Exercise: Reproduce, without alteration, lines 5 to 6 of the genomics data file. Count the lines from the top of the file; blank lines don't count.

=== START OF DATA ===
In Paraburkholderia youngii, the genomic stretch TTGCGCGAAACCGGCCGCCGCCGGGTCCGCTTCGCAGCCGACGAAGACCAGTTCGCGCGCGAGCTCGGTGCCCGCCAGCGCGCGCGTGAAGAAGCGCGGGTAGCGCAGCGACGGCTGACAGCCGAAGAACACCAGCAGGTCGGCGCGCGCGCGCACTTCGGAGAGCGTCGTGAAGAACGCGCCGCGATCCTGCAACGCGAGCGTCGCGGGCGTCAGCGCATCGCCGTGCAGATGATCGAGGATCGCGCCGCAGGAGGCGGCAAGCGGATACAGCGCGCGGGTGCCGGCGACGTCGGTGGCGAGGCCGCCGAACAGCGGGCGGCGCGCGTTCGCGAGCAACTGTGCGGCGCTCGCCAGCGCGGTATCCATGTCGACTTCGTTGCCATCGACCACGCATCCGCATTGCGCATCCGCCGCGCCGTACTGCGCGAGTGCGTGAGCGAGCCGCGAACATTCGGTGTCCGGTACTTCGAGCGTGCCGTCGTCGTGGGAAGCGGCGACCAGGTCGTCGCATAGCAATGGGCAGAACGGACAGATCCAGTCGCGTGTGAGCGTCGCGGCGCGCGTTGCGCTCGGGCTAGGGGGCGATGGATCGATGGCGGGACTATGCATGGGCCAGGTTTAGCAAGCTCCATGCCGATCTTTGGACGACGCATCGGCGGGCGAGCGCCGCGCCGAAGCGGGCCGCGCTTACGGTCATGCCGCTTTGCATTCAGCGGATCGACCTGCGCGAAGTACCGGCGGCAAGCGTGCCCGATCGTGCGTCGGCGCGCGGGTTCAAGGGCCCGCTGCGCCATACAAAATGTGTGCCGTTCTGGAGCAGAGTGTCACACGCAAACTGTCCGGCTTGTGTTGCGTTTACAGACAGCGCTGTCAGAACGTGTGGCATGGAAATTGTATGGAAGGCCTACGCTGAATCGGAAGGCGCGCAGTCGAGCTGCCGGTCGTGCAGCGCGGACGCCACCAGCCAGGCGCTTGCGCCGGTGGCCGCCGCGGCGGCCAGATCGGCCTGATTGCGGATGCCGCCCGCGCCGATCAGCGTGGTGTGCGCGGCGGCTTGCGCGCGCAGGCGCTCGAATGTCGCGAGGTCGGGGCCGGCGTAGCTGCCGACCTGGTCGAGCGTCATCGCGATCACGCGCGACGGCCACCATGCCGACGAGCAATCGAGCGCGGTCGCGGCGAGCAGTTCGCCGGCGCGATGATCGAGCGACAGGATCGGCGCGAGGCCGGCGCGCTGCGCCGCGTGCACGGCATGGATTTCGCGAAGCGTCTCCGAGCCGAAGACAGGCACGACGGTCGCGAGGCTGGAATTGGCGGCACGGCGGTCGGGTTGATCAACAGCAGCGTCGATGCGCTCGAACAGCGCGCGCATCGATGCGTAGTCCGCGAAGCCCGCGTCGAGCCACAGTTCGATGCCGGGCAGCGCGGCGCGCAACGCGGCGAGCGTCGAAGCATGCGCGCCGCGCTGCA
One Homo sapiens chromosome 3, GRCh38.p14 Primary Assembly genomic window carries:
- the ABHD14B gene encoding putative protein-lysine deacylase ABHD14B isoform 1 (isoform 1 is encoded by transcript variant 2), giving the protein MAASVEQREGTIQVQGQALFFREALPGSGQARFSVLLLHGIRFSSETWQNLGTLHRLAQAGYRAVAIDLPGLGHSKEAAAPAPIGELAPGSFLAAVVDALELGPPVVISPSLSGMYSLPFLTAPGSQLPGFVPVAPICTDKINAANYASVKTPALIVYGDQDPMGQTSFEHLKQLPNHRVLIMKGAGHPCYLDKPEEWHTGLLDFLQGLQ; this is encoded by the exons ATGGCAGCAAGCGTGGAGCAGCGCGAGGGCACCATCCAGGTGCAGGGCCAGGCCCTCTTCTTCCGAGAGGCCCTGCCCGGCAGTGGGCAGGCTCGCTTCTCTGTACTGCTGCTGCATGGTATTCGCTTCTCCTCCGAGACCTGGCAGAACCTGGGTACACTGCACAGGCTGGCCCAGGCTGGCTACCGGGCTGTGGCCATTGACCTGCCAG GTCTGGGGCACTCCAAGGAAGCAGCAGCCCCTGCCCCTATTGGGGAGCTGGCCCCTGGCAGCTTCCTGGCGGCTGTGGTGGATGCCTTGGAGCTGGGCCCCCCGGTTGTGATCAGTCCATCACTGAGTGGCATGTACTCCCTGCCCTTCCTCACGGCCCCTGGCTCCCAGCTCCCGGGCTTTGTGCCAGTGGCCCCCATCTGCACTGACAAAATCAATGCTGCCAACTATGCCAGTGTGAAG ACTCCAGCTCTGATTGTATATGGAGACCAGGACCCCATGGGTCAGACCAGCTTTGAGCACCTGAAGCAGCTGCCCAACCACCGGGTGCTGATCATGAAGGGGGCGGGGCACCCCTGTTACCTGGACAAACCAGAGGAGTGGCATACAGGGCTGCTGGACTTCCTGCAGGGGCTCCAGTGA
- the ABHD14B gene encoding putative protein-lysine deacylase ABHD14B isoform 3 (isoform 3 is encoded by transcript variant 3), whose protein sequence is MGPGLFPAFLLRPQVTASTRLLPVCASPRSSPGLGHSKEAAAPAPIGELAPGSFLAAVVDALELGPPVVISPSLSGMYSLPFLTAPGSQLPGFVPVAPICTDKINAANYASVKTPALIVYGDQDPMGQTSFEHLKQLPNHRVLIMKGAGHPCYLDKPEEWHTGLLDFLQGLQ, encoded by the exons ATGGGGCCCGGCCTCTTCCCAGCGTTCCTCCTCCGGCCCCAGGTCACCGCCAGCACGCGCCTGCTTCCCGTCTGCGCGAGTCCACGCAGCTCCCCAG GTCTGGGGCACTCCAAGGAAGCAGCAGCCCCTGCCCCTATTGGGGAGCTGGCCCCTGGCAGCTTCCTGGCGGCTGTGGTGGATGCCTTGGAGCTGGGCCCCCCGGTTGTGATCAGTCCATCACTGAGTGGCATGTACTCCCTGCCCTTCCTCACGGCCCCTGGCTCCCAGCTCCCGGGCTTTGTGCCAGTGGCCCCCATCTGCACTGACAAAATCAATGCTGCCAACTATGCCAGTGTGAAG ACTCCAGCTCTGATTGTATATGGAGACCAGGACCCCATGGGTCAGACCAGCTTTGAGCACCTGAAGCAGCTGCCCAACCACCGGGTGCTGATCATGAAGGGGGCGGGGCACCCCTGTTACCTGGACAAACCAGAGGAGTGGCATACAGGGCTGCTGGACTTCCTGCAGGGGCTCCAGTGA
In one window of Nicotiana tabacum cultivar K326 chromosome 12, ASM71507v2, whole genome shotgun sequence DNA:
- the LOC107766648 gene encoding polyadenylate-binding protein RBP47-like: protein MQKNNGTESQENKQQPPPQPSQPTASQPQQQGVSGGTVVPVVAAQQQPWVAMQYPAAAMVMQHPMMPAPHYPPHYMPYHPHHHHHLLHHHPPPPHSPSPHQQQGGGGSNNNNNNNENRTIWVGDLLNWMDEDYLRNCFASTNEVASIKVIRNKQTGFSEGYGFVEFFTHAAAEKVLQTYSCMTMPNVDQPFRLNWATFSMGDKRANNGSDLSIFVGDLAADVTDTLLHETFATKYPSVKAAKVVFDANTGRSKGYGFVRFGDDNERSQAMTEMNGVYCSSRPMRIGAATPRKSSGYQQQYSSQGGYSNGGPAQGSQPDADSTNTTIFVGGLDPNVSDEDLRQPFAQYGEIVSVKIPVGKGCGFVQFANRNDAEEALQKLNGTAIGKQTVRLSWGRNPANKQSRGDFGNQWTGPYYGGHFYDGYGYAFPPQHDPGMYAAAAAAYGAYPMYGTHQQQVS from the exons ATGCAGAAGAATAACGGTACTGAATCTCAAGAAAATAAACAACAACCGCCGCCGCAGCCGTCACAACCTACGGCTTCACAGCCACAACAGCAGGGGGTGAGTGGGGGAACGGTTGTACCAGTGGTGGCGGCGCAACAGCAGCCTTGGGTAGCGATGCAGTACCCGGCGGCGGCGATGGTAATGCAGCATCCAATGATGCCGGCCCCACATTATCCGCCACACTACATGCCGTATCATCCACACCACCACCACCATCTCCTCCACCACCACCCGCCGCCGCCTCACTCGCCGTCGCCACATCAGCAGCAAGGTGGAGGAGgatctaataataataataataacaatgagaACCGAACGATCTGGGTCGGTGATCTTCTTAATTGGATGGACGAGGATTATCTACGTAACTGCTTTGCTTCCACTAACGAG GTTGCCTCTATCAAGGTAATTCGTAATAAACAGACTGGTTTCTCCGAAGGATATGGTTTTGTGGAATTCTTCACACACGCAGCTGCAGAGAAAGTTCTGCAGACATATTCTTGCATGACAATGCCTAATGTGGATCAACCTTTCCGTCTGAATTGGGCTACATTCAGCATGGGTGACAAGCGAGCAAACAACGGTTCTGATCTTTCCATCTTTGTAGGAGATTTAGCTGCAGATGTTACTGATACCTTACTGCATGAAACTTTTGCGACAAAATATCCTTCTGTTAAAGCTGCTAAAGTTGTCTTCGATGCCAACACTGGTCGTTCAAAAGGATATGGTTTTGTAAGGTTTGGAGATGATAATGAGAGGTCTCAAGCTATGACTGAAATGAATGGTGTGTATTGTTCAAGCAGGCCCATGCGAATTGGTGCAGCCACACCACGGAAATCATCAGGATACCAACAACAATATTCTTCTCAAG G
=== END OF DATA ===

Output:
In one window of Nicotiana tabacum cultivar K326 chromosome 12, ASM71507v2, whole genome shotgun sequence DNA:
- the LOC107766648 gene encoding polyadenylate-binding protein RBP47-like: protein MQKNNGTESQENKQQPPPQPSQPTASQPQQQGVSGGTVVPVVAAQQQPWVAMQYPAAAMVMQHPMMPAPHYPPHYMPYHPHHHHHLLHHHPPPPHSPSPHQQQGGGGSNNNNNNNENRTIWVGDLLNWMDEDYLRNCFASTNEVASIKVIRNKQTGFSEGYGFVEFFTHAAAEKVLQTYSCMTMPNVDQPFRLNWATFSMGDKRANNGSDLSIFVGDLAADVTDTLLHETFATKYPSVKAAKVVFDANTGRSKGYGFVRFGDDNERSQAMTEMNGVYCSSRPMRIGAATPRKSSGYQQQYSSQGGYSNGGPAQGSQPDADSTNTTIFVGGLDPNVSDEDLRQPFAQYGEIVSVKIPVGKGCGFVQFANRNDAEEALQKLNGTAIGKQTVRLSWGRNPANKQSRGDFGNQWTGPYYGGHFYDGYGYAFPPQHDPGMYAAAAAAYGAYPMYGTHQQQVS from the exons ATGCAGAAGAATAACGGTACTGAATCTCAAGAAAATAAACAACAACCGCCGCCGCAGCCGTCACAACCTACGGCTTCACAGCCACAACAGCAGGGGGTGAGTGGGGGAACGGTTGTACCAGTGGTGGCGGCGCAACAGCAGCCTTGGGTAGCGATGCAGTACCCGGCGGCGGCGATGGTAATGCAGCATCCAATGATGCCGGCCCCACATTATCCGCCACACTACATGCCGTATCATCCACACCACCACCACCATCTCCTCCACCACCACCCGCCGCCGCCTCACTCGCCGTCGCCACATCAGCAGCAAGGTGGAGGAGgatctaataataataataataacaatgagaACCGAACGATCTGGGTCGGTGATCTTCTTAATTGGATGGACGAGGATTATCTACGTAACTGCTTTGCTTCCACTAACGAG GTTGCCTCTATCAAGGTAATTCGTAATAAACAGACTGGTTTCTCCGAAGGATATGGTTTTGTGGAATTCTTCACACACGCAGCTGCAGAGAAAGTTCTGCAGACATATTCTTGCATGACAATGCCTAATGTGGATCAACCTTTCCGTCTGAATTGGGCTACATTCAGCATGGGTGACAAGCGAGCAAACAACGGTTCTGATCTTTCCATCTTTGTAGGAGATTTAGCTGCAGATGTTACTGATACCTTACTGCATGAAACTTTTGCGACAAAATATCCTTCTGTTAAAGCTGCTAAAGTTGTCTTCGATGCCAACACTGGTCGTTCAAAAGGATATGGTTTTGTAAGGTTTGGAGATGATAATGAGAGGTCTCAAGCTATGACTGAAATGAATGGTGTGTATTGTTCAAGCAGGCCCATGCGAATTGGTGCAGCCACACCACGGAAATCATCAGGATACCAACAACAATATTCTTCTCAAG G